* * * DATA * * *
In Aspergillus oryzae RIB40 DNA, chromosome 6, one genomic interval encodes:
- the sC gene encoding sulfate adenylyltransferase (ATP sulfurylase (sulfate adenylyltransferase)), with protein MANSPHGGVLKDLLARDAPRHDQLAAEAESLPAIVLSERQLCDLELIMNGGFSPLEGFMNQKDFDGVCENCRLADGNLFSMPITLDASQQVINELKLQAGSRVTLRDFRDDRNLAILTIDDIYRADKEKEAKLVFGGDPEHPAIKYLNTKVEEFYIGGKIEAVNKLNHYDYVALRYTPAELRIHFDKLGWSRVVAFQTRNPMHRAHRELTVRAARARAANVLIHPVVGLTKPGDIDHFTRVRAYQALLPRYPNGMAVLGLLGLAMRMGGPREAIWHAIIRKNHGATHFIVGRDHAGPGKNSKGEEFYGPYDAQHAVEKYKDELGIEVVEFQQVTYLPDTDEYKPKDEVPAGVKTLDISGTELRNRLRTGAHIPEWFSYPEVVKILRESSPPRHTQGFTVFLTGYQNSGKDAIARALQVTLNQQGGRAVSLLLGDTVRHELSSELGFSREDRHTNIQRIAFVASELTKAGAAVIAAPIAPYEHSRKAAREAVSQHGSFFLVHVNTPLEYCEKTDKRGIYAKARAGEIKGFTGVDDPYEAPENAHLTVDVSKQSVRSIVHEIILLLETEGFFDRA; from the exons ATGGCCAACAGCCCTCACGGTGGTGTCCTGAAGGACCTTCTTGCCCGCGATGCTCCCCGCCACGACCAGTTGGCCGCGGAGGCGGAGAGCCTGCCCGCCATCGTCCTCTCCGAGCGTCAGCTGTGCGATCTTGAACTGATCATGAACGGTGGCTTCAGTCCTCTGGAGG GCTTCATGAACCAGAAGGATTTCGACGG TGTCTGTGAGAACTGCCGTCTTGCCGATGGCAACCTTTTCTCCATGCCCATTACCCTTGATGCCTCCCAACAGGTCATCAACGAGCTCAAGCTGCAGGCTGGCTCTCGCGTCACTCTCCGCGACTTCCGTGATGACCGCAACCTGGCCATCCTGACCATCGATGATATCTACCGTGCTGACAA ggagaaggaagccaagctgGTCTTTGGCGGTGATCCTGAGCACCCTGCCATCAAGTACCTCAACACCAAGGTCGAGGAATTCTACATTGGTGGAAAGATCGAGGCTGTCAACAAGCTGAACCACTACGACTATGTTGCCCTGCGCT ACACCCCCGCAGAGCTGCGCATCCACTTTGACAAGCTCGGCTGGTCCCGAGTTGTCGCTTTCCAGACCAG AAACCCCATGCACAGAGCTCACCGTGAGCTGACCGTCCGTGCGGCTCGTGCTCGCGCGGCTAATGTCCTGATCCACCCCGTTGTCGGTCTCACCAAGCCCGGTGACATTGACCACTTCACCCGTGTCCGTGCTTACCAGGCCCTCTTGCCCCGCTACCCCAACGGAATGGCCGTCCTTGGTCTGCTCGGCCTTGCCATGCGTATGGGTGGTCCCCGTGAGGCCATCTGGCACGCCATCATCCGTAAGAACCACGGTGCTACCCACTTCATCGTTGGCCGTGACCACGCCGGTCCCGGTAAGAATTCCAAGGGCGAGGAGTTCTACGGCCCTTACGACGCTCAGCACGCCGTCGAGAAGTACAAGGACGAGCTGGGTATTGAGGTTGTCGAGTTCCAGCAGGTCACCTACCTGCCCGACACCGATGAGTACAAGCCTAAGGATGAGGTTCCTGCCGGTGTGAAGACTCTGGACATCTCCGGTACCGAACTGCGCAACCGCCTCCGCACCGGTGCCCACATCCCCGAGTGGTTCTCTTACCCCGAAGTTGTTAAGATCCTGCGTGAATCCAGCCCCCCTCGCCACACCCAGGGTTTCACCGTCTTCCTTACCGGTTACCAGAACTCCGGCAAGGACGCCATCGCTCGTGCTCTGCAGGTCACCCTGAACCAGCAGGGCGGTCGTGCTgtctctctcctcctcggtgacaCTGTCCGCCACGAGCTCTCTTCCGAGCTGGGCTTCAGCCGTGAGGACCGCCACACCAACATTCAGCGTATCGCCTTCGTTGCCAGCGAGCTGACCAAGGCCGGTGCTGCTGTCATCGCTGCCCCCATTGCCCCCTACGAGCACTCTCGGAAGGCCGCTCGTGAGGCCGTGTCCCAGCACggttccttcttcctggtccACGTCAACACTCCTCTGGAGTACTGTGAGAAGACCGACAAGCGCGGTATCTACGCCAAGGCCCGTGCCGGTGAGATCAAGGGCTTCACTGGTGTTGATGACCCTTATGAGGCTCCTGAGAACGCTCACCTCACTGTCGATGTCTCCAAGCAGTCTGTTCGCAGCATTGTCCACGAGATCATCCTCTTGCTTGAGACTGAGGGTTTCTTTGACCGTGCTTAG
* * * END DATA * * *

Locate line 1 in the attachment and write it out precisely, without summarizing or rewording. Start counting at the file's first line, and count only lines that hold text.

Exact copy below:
In Aspergillus oryzae RIB40 DNA, chromosome 6, one genomic interval encodes: